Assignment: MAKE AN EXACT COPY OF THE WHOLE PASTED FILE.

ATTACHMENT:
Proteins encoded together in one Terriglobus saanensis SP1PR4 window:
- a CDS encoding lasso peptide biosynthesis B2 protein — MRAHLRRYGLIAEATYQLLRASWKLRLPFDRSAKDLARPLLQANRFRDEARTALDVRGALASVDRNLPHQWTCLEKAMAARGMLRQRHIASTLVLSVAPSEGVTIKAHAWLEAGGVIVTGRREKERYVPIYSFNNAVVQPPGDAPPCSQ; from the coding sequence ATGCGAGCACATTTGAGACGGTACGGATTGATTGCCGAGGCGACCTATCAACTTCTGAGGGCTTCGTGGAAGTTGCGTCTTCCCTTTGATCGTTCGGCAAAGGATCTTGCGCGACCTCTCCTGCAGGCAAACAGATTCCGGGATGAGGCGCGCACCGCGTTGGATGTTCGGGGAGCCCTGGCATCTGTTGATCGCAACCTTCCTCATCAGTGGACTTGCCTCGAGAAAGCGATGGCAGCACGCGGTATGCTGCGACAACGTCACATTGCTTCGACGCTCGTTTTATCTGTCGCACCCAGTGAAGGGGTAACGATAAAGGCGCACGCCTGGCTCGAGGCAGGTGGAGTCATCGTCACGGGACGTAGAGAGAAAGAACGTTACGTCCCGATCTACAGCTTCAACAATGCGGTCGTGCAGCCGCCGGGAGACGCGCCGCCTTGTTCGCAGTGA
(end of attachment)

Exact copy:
Proteins encoded together in one Terriglobus saanensis SP1PR4 window:
- a CDS encoding lasso peptide biosynthesis B2 protein — MRAHLRRYGLIAEATYQLLRASWKLRLPFDRSAKDLARPLLQANRFRDEARTALDVRGALASVDRNLPHQWTCLEKAMAARGMLRQRHIASTLVLSVAPSEGVTIKAHAWLEAGGVIVTGRREKERYVPIYSFNNAVVQPPGDAPPCSQ; from the coding sequence ATGCGAGCACATTTGAGACGGTACGGATTGATTGCCGAGGCGACCTATCAACTTCTGAGGGCTTCGTGGAAGTTGCGTCTTCCCTTTGATCGTTCGGCAAAGGATCTTGCGCGACCTCTCCTGCAGGCAAACAGATTCCGGGATGAGGCGCGCACCGCGTTGGATGTTCGGGGAGCCCTGGCATCTGTTGATCGCAACCTTCCTCATCAGTGGACTTGCCTCGAGAAAGCGATGGCAGCACGCGGTATGCTGCGACAACGTCACATTGCTTCGACGCTCGTTTTATCTGTCGCACCCAGTGAAGGGGTAACGATAAAGGCGCACGCCTGGCTCGAGGCAGGTGGAGTCATCGTCACGGGACGTAGAGAGAAAGAACGTTACGTCCCGATCTACAGCTTCAACAATGCGGTCGTGCAGCCGCCGGGAGACGCGCCGCCTTGTTCGCAGTGA